The issue the diversion approach didn’t handle was the feedback from the quantity of traffic on links and routes. If a lot of vehicles try to use a facility, the facility becomes congested and travel time increases. Absent some way to consider feedback, early planning studies (actually, most in the period 1960-1975) ignored feedback. They used the Moore algorithm to determine shortest paths and assigned all traffic to shortest paths. That’s called all or nothing assignment because either all of the traffic from *i* to *j* moves along a route or it does not.

The all-or-nothing or shortest path assignment is not trivial from a technical-computational view. Each traffic zone is connected to *n - 1* zones, so there are numerous paths to be considered. In addition, we are ultimately interested in traffic on links. A link may be a part of several paths, and traffic along paths has to be summed link by link.

An argument can be made favoring the all-or-nothing approach. It goes this way: The planning study is to support investments so that a good level of service is available on all links. Using the travel times associated with the planned level of service, calculations indicate how traffic will flow once improvements are in place. Knowing the quantities of traffic on links, the capacity to be supplied to meet the desired level of service can be calculated.

### Heuristic procedures[edit]

To take account of the affect of traffic loading on travel times and traffic equilibria, several heuristic calculation procedures were developed. One heuristic proceeds incrementally. The traffic to be assigned is divided into parts (usually 4). Assign the first part of the traffic. Compute new travel times and assign the next part of the traffic. The last step is repeated until all the traffic is assigned. The CATS used a variation on this; it assigned row by row in the O-D table.

The heuristic included in the FHWA collection of computer programs proceeds another way.

- Step 0: Start by loading all traffic using an all or nothing procedure.
- Step 1: Compute the resulting travel times and reassign traffic.
- Step 2: Now, begin to reassign using weights. Compute the weighted travel times in the previous two loadings and use those for the next assignment. The latest iteration gets a weight of 0.25 and the previous gets a weight of 0.75.
- Step 3. Continue.

These procedures seem to work “pretty well,” but they are not exact.

### Frank-Wolfe algorithm[edit]

Dafermos (1968) applied the Frank-Wolfe algorithm (1956, Florian 1976), which can be used to deal with the traffic equilibrium problem.

### Equilibrium Assignment[edit]

To assign traffic to paths and links we have to have rules, and there are the well-known Wardrop equilibrium (1952) conditions. The essence of these is that travelers will strive to find the shortest (least resistance) path from origin to destination, and network equilibrium occurs when no traveler can decrease travel effort by shifting to a new path. These are termed user optimal conditions, for no user will gain from changing travel paths once the system is in equilibrium.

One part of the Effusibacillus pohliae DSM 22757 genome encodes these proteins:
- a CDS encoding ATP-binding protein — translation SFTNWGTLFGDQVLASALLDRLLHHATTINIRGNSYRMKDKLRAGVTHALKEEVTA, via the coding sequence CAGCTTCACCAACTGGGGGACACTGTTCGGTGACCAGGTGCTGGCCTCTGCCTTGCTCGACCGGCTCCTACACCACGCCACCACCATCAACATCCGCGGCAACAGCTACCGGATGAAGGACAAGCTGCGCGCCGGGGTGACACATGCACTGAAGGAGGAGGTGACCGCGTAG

The user optimum equilibrium can be found by solving the following nonlinear programming problem

subject to:

where is the number of vehicles on path *r* from origin *i* to destination *j*. So constraint (2) says that all travel must take place: *i = 1 ... n; j = 1 ... n*

= 1 if link *a* is on path *r* from *i* to *j* ; zero otherwise.

So constraint (1) sums traffic on each link. There is a constraint for each link on the network. Constraint (3) assures no negative traffic.

## Transit assignment[edit]

There are also methods that have been developed to assign passengers to transit vehicles.^{[1]} In an effort to increase the accuracy of transit assignment estimates, a number of assumptions are generally made. Examples of these include the following:

- All transit trips are run on a set and predefined schedule that is known or readily available to the users.
- There is a fixed capacity associated with the transit service (car/trolley/bus capacity).
^{[2]}

## Examples[edit]

### Example 1[edit]

**Problem:**

Solve for the flows on Links *a* and *b* in the Simple Network of two parallel links just shown if the link performance function on link *a*:

and the function on link *b*:

where total flow between the origin and destination is 1000 trips.

**Solution:**

Time (Cost) is equal on all used routes so

And we have Conservation of flow so,

### Example 2[edit]

**Problem:**

An example from Eash, Janson, and Boyce (1979) will illustrate the solution to the nonlinear program problem. There are two links from node 1 to node 2, and there is a resistance function for each link (see Figure 1). Areas under the curves in Figure 2 correspond to the integration from 0 to *a* in equation 1, they sum to 220,674. Note that the function for link *b* is plotted in the reverse direction.